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Aurora magazine

A prenatal test for sickle cell anemia is under development

To date, to diagnose sickle cell anemia in a fetus requires an invasive test, which involves a risk of miscarriage. A team of British researchers decided to solve the problem by developing a non-invasive prenatal screening test even for this disease.

Dr. Julia van Campen explained that the test works like the traditional fetal DNA test. The doctors isolate the cells of the fetus present in the maternal blood, in order to analyze its DNA. If the test is negative, everything is fine. If it is positive, we proceed with more invasive controls.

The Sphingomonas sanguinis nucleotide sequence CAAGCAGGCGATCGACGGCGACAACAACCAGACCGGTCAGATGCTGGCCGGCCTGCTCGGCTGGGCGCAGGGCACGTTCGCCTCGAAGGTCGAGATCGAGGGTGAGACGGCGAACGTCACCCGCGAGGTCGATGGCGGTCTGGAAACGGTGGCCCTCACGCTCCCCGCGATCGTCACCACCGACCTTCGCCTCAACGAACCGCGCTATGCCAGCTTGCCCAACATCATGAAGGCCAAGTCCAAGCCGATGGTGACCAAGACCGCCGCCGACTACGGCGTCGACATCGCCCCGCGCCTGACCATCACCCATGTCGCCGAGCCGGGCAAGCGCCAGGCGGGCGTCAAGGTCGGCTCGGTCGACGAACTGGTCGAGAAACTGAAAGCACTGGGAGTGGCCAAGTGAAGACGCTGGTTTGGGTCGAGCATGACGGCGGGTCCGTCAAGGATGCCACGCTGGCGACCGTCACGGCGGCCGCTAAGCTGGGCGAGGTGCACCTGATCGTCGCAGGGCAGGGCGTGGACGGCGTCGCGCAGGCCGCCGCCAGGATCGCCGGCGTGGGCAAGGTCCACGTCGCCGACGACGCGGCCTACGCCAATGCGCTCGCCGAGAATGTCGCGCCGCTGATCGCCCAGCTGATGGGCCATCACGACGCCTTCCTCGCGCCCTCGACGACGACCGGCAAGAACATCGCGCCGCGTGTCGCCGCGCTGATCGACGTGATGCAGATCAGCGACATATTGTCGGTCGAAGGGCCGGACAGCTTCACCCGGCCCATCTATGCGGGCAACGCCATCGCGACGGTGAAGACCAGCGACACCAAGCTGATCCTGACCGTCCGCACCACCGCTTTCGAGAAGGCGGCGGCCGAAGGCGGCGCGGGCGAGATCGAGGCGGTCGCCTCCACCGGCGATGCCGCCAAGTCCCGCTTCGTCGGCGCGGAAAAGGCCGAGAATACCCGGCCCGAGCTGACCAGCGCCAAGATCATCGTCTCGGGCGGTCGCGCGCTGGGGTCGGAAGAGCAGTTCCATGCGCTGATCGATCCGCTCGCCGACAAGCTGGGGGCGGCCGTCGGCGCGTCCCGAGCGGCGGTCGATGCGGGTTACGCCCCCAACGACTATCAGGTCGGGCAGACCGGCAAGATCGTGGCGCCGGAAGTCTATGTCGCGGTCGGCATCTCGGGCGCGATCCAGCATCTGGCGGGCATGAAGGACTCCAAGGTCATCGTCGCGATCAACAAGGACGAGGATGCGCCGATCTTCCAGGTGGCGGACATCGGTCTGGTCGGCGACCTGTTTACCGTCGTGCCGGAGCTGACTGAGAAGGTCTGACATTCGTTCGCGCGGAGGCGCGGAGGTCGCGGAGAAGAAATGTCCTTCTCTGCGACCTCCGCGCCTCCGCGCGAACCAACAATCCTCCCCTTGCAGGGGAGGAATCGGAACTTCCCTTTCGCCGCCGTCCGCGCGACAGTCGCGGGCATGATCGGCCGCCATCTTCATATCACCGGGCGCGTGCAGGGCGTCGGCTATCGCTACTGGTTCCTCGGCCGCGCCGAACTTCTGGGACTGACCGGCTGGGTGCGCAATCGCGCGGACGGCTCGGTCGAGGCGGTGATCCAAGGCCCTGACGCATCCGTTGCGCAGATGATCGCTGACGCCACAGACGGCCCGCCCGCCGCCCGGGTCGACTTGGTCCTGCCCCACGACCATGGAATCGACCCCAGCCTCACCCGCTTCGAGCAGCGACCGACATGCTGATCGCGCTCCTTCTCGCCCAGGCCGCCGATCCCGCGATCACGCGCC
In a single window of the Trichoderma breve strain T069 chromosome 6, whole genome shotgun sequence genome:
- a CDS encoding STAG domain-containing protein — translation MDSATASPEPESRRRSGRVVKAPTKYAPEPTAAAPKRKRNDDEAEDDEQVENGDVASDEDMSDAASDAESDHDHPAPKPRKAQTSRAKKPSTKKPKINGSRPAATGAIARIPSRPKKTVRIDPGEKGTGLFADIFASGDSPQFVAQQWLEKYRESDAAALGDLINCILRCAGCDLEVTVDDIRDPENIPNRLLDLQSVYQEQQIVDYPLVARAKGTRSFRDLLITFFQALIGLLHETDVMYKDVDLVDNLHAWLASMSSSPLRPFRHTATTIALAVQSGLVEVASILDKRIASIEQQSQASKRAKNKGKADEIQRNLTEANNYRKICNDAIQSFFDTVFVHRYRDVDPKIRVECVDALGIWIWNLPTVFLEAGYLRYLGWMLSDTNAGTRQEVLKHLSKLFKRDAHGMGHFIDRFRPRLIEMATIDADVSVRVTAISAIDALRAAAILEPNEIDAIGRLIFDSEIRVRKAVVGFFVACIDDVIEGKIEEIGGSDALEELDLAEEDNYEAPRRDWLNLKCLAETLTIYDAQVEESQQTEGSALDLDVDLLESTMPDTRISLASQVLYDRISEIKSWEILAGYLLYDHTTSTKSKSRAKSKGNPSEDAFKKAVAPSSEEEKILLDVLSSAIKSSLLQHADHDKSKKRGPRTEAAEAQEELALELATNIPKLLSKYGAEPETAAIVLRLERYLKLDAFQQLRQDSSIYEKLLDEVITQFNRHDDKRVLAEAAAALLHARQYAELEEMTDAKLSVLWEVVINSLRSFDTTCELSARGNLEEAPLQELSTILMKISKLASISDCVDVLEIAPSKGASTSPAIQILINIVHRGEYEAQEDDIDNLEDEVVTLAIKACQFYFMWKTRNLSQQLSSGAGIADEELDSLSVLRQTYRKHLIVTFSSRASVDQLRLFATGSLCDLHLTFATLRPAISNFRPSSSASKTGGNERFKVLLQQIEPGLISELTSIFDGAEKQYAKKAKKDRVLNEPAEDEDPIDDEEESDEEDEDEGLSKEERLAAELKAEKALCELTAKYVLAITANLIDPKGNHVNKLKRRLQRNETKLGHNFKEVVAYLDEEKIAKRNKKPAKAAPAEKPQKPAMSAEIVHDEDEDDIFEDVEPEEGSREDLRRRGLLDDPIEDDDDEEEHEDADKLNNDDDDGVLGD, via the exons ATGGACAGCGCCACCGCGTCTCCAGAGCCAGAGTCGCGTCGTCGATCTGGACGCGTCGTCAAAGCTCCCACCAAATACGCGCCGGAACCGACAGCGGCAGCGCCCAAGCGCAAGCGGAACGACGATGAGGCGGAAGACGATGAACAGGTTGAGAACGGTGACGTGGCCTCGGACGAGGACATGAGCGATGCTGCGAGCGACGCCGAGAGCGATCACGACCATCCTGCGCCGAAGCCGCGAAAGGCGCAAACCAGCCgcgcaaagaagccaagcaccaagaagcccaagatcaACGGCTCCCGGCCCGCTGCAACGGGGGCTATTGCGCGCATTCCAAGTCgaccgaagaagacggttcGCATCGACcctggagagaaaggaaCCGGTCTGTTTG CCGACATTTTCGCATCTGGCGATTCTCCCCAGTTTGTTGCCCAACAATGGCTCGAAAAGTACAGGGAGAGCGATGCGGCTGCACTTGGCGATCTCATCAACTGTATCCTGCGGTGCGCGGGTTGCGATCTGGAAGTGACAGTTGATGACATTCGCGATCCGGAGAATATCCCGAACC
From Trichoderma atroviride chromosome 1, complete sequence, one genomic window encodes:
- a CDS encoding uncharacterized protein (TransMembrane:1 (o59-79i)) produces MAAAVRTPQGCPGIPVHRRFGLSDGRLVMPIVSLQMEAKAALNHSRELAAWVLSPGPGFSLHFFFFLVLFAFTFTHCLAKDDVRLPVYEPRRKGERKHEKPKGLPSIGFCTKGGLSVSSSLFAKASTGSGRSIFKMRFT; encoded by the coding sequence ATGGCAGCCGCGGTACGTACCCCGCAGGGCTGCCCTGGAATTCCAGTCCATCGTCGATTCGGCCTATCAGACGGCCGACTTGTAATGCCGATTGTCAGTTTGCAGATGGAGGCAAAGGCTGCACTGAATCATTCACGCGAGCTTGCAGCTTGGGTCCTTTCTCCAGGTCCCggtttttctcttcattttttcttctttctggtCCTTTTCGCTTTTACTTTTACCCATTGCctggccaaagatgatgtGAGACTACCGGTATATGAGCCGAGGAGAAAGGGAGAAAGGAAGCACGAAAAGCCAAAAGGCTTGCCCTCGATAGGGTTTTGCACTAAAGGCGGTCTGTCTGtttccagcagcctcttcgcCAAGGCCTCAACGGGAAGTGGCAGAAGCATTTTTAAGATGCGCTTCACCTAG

The test should be used for couples where both parents are carriers of sickle cell disease. In fact, for the disease to manifest itself, it is necessary for the child to inherit the sick gene from both parents. There is therefore 1 possibility out of 4 that the child of a couple of carriers becomes ill. Unfortunately it is not easy to develop a non-invasive prenatal test for such a disease. Over the years there have been attempts, all failed. Until today, at least.

The researchers analyzed samples from 24 pregnant women carrying sickle cell disease. Using a unique molecular identifier, they were able to analyze tiny DNA fragments taken from the 8th week of gestation. The test proved to be reliable in 21 cases out of 24 and only in 3 cases gave unclear results. This is only a first step, but the authors of the study are confident of being able to develop a reliable test even for this disease.